Police clears way for POSCO

Batons and bullets chase agitators blocking access to steel plant site  

By Ashutosh Mishra
Published: Tuesday 15 June 2010

imagePublic protests against posco’s steel plant in Jagatsinghpur district of Orissa turned violent on May 15 when police lathi- charged people sitting on dharna and fired rubber bullets at them. Over 100 persons were injured. The protesters had been blocking the road to the South Korean company’s steel plant site since January 26. The police were helping the district administration acquire land for the project.

“We saw policemen torching shops and houses. They used unjustified force to evict posco Pratirodh Sangram Samiti (ppss) members protesting peacefully on Balitutha bridge,” said Satyabati Swain, an activist. Kishore Kandi of Dhinkia village said police has filed false cases against all protesters. He said he did not dare to step out of the village to seek treatment for his back injury caused by a rubber bullet.

Even bystanders were not spared. Alekh Chandra Sahoo, 72, who lives next to the Balitutha bridge said his house was burnt along with rice stocks by the police. Sahoo’s daughter-in-law showed the bruises on her leg caused by police beatings. The police action was the second such incident in the state in a week. On May 12, one person was killed and several injured when police used force to quell protests in Chandia village in Jajpur district where land is being acquired for Tata’s steel plant (see ‘Kalinga Nagar turns into battleground’, www.downtoearth.org.in).

IMAGEJagatsinghpur’s superintendent of police, Devdutta Singh defended the police action. “They (the villagers) had drawn a line on the road and barred government and company officials from stepping beyond that point. This cannot be allowed in a democratic set-up,” Singh said. The road leads to Dhinkia, Nuagaon and Gadkujang panchayats where land is being acquired for posco. Singh denied police set houses on fire in Balitutha area. The fire might have been caused by bombs hurled by ppss activists, he said. But Abhay Sahoo, the president of ppss, said, the protest was peaceful and democratic.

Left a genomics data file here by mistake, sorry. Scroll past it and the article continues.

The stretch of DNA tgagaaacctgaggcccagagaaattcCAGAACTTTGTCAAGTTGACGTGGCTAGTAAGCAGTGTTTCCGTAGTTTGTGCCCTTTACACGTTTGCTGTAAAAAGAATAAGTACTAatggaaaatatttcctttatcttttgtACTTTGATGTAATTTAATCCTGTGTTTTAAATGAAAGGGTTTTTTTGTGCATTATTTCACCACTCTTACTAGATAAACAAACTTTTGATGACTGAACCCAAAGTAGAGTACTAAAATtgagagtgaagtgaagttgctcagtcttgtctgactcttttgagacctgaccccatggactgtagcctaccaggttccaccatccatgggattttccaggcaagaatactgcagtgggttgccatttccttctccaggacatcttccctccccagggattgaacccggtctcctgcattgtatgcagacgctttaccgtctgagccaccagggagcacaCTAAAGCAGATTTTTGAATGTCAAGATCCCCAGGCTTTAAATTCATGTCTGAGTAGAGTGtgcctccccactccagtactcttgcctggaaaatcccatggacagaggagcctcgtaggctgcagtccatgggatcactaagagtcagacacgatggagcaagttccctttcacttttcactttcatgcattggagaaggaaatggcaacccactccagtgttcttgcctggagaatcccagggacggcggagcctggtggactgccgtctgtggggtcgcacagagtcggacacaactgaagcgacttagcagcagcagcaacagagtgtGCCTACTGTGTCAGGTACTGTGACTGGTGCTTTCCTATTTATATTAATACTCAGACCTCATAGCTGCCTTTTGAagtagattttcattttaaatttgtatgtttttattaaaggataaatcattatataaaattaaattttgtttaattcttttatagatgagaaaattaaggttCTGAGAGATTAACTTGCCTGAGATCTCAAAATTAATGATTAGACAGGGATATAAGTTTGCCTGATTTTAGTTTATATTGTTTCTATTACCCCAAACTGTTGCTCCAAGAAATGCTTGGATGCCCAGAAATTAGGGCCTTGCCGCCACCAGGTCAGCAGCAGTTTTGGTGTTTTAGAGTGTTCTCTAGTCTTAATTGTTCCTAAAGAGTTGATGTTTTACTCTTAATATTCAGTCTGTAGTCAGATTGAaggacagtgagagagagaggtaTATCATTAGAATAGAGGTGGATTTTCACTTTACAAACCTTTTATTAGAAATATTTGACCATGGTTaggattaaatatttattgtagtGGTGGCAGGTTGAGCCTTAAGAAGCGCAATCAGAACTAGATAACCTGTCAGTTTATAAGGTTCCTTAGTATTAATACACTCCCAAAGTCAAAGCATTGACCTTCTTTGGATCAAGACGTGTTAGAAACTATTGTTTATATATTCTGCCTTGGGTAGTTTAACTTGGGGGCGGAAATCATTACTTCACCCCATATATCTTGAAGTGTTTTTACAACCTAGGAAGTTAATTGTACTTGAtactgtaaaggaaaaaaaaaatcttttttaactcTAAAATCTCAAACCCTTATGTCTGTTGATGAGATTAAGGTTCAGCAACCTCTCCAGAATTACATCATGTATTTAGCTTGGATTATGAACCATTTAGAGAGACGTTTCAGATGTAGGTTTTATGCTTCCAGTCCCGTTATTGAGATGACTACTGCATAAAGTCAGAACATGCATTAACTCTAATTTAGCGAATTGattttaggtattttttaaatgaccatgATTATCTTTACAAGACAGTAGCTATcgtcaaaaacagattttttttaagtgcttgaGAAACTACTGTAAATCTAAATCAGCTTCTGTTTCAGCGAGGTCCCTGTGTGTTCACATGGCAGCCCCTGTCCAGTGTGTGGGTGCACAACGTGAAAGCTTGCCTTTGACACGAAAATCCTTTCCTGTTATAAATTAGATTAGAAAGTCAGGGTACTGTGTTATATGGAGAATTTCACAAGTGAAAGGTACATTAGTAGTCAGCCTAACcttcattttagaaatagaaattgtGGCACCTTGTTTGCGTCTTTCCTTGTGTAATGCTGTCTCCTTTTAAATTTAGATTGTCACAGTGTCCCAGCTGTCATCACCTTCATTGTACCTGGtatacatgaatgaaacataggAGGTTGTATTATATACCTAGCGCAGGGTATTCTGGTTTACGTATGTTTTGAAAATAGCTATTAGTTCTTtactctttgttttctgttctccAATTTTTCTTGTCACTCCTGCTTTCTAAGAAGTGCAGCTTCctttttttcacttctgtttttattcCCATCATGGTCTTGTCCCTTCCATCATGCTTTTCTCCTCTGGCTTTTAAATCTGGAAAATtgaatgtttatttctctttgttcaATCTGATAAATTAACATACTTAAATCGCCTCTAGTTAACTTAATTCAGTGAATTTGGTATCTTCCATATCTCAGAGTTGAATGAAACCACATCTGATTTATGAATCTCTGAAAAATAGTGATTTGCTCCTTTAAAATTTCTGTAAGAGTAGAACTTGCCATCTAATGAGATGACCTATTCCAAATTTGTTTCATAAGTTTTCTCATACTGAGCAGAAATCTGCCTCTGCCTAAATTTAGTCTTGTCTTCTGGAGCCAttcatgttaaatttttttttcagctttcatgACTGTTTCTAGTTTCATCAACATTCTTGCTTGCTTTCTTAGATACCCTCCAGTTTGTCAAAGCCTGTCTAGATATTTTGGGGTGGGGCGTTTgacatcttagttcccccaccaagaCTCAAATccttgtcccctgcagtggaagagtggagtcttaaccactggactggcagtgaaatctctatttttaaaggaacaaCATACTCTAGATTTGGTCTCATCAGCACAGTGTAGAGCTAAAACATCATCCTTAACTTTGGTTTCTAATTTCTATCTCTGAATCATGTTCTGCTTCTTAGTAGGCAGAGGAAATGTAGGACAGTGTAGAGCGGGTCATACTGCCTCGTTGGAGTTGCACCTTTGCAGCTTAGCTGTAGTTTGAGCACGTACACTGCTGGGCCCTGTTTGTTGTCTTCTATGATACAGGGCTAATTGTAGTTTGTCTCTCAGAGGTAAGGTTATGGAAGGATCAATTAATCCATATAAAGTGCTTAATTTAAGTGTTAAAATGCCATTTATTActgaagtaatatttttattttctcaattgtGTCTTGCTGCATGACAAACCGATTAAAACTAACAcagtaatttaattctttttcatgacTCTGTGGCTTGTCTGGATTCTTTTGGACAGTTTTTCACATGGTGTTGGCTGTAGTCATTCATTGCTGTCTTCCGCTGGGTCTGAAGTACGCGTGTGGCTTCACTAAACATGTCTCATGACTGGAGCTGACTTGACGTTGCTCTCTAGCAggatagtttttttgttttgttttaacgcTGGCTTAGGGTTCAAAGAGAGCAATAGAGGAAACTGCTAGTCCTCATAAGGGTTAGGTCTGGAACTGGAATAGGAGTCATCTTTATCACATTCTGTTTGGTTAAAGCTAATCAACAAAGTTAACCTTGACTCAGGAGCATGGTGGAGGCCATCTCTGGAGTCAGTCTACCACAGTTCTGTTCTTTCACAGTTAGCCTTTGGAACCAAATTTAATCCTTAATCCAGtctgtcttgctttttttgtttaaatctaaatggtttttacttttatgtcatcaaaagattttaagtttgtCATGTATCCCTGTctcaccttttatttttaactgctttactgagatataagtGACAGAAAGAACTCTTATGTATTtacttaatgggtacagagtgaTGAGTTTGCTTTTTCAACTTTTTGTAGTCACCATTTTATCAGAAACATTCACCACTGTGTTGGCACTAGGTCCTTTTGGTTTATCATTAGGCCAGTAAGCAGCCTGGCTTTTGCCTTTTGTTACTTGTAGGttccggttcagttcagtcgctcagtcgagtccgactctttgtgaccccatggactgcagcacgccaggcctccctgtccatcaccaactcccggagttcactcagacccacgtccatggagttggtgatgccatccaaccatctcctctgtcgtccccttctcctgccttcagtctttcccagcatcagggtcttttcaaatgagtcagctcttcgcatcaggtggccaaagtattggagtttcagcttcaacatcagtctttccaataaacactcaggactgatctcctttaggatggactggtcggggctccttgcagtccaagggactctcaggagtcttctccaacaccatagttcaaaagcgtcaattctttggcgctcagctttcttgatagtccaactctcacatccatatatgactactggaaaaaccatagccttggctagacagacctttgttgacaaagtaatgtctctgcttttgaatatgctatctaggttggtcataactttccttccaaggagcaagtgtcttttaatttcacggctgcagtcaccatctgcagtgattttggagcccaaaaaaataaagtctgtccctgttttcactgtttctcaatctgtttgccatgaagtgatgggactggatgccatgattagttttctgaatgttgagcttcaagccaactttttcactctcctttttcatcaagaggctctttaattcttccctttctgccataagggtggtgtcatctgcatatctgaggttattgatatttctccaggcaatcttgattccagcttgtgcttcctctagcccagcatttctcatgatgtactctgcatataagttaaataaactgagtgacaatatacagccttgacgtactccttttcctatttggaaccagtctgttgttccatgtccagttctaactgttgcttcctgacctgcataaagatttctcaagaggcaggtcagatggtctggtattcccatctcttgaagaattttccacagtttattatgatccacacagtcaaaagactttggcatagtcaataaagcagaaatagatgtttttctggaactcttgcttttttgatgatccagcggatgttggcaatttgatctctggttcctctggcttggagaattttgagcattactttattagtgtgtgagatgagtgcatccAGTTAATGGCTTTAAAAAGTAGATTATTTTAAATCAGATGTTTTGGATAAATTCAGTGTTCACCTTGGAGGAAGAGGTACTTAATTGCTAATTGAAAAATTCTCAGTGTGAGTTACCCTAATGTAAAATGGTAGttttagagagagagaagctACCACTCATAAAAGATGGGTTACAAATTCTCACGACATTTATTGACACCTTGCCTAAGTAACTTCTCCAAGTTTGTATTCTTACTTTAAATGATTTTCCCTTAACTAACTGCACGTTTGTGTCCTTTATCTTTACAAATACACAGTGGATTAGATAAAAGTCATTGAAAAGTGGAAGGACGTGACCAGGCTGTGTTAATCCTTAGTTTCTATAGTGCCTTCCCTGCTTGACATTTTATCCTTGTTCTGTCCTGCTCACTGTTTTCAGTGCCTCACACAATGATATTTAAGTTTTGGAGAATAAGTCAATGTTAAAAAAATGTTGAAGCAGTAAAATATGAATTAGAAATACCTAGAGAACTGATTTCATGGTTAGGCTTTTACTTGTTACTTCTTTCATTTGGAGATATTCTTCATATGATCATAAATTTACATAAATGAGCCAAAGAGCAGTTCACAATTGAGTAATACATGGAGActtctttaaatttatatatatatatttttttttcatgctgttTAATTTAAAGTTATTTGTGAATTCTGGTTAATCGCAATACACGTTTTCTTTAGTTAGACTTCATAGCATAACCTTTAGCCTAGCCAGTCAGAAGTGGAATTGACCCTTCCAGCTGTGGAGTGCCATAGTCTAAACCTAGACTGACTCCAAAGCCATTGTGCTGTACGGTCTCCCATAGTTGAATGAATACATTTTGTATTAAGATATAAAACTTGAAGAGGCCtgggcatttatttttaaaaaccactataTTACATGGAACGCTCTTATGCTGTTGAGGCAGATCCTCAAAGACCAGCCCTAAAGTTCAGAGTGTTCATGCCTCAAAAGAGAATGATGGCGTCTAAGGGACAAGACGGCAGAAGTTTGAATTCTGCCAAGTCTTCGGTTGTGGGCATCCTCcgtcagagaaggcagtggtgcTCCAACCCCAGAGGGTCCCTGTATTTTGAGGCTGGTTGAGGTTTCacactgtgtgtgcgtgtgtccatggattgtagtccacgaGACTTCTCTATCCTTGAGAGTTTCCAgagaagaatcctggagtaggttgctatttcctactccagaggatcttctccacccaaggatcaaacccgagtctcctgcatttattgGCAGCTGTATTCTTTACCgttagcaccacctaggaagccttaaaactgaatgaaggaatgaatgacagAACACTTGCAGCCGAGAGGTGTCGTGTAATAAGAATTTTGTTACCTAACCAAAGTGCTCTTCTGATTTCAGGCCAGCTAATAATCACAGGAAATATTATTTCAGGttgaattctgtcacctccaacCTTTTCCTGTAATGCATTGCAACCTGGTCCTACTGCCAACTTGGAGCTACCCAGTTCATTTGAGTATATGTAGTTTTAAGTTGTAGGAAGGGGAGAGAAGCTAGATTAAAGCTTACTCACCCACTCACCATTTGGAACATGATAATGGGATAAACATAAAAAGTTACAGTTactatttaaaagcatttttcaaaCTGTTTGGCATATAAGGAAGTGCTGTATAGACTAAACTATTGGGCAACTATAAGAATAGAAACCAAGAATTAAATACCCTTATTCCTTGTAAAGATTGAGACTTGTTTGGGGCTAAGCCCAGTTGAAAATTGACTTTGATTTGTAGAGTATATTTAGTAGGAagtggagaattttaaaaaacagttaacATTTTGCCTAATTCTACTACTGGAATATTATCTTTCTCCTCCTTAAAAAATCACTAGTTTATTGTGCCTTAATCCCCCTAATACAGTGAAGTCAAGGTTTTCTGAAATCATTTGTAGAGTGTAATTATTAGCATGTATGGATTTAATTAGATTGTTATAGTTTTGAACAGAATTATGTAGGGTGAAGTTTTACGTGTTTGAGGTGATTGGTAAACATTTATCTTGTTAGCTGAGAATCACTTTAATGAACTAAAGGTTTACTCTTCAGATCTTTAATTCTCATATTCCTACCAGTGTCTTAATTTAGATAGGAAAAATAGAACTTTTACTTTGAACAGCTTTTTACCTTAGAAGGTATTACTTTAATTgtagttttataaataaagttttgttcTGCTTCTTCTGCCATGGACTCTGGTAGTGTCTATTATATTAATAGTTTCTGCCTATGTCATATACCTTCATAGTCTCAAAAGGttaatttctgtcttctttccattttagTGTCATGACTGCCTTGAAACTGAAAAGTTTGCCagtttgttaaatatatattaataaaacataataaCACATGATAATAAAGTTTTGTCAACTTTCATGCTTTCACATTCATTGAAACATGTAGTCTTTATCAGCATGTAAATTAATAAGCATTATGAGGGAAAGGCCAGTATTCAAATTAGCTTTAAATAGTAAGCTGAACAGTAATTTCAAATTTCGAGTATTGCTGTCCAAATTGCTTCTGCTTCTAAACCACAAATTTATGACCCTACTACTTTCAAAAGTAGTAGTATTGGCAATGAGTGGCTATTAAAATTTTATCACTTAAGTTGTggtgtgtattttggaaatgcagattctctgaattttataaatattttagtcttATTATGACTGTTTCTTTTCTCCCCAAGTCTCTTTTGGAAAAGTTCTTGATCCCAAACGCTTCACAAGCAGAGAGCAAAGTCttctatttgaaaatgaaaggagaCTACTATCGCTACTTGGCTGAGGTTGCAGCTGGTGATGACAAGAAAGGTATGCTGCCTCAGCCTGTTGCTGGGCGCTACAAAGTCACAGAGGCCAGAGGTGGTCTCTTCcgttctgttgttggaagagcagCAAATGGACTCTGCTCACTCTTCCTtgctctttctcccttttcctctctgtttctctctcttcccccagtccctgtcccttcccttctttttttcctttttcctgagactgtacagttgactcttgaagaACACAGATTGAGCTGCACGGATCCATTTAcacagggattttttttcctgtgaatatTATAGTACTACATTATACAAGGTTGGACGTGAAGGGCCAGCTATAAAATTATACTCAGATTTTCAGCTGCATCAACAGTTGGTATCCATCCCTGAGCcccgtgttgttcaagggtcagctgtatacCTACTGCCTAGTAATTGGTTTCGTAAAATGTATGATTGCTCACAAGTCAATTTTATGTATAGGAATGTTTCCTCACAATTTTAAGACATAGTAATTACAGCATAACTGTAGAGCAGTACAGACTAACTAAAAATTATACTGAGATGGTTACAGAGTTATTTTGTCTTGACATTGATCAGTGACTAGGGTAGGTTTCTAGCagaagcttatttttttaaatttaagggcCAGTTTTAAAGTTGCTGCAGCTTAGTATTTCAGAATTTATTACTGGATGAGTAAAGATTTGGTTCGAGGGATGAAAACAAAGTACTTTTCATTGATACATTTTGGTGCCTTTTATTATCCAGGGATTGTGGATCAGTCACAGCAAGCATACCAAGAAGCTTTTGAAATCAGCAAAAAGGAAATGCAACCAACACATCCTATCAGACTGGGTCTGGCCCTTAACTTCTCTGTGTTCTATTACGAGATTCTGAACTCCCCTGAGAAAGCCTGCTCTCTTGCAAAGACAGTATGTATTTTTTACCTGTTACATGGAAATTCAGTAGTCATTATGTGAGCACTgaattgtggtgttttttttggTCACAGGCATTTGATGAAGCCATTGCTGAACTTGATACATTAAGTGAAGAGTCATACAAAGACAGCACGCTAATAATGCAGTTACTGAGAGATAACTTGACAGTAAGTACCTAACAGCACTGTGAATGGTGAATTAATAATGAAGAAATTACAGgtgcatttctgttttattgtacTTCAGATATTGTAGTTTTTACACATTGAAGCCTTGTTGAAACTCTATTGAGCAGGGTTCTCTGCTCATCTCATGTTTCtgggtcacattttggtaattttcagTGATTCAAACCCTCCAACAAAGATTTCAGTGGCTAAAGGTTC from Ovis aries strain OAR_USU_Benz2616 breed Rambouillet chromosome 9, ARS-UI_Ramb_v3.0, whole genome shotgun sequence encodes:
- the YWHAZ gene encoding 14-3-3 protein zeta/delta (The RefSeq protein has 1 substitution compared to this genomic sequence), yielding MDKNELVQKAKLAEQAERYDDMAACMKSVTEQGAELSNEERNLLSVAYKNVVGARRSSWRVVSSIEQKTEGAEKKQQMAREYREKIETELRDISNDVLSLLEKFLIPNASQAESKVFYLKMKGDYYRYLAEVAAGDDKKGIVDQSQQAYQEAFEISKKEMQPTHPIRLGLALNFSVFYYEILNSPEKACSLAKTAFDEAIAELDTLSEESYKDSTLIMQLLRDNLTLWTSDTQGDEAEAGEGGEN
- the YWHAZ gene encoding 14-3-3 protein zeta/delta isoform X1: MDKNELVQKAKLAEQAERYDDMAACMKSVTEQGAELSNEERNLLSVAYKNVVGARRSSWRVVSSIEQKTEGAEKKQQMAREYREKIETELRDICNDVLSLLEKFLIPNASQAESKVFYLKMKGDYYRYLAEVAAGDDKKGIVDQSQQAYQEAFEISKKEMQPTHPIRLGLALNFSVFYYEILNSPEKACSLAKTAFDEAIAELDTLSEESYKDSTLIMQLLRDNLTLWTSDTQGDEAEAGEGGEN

Four days after the incident, Orissa Chief Minister Naveen Patnaik met people’s representatives in Jagatsingh-pur. After the meeting, the government proposed posco should exclude 121 ha of privately owned land in Dhinkia from the project. posco officials declined to comment. Sahoo said people want the company to move out of the area lock, stock and barrel.

Forest Act only hope
posco signed the agreement for the 12 million tonne steel project with Orissa government in June 2005. The state identified 1,620 ha for the project, including 1,253 ha forestland. The Union Ministry of Environment and Forests (moef) approved the diversion of forestland for the project last December with a rider—the tribal people and other forest dwellers of the area should give their consent as provided in the Forest Rights Act (fra) of 2006. The state government told the ministry there were no tribals or forest dwellers in the area cultivating the land under acquisition for 75 years who could stake claim under fra. The ppss president said the state was misrepresenting facts as all the families in the area were forest dwellers who have been growing betel vines in the forest for over 90 years. He said more than 500 families in Dhinkia had filed claims under the fra but the government did not accept them. The environment ministry should send a team to the area to ascertain the facts, he said.

Jagatsinghpur collector Narayan Chandra Jena said as far as he knew people in the area had not filed any claim under fra. Steel and mines minister Raghunath Mohanty said he was still hoping for a solution to the deadlock.

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